MANILA, Philippines – A tropical cyclone could enter the Philippine Area of Responsibility (PAR) either on Thursday, October 10, or Friday, October 11.
In a briefing past 4 pm on Sunday, October 6, the Philippine Atmospheric, Geophysical, and Astronomical Services Administration (PAGASA) said it is monitoring a tropical storm with the international name Hagibis.
Hagibis was previously only a low pressure area (LPA) last Friday, October 4, then developed into a tropical depression and subsequently into a tropical storm.
As of Sunday afternoon, Tropical Storm Hagibis is 3,235 kilometers east of Luzon, moving west at a relatively fast 30 kilometers per hour (km/h).
The tropical storm has maximum winds of 85 km/h and gustiness of up to 105 km/h.
By the time it enters PAR either on Thursday or Friday, it could already be a typhoon, said PAGASA Weather Specialist Gener Quitlong. He added that Hagibis may eventually reach super typhoon status as well, the strongest classification. (READ: FAST FACTS: Tropical cyclones, rainfall advisories)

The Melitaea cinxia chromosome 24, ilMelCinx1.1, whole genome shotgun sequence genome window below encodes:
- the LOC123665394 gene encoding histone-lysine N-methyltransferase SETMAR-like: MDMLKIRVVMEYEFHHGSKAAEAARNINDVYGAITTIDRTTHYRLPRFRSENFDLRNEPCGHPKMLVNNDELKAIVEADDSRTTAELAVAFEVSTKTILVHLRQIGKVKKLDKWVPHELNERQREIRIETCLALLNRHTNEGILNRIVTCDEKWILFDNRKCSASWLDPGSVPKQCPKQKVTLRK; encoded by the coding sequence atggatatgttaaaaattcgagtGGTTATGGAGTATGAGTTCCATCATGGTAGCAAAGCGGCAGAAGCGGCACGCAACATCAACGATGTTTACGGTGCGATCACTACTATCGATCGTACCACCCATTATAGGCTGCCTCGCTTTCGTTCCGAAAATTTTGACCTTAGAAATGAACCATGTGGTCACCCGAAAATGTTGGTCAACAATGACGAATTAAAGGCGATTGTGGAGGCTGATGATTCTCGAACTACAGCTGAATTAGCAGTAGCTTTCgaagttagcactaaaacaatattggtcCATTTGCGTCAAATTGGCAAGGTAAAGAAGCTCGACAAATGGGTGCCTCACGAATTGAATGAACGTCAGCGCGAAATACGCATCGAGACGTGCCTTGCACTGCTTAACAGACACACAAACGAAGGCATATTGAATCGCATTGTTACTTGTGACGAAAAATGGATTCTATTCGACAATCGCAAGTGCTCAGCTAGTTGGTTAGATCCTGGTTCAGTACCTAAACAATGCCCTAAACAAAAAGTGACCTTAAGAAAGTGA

When Hagibis enters PAR, it will be given the local name Perla. (READ: LIST: PAGASA's names for tropical cyclones in 2019)
Quitlong said initial data show that Hagibis or the potential Perla is unlikely to make landfall in the Philippines, but this scenario could still change since the tropical storm is still very far.
Meanwhile, the LPA that was inside PAR has since made its exit, and is now 645 kilometers west of Sinait, Ilocos Sur.
It weakened into a shallow LPA after hitting extreme Northern Luzon. It is expected to dissipate after hitting the southern part of China, according to Quitlong.
In the meantime, the entire Philippines will have generally fair weather until Monday, October 7, with just isolated rainshowers or localized thunderstorms.
The Philippines has had 15 tropical cyclones in 2019.
The country gets an average of 20 tropical cyclones annually, but since 2019 is an El Niño year, only 14 to 18 tropical cyclones are expected.
Below is the estimated number of tropical cyclones from October to December: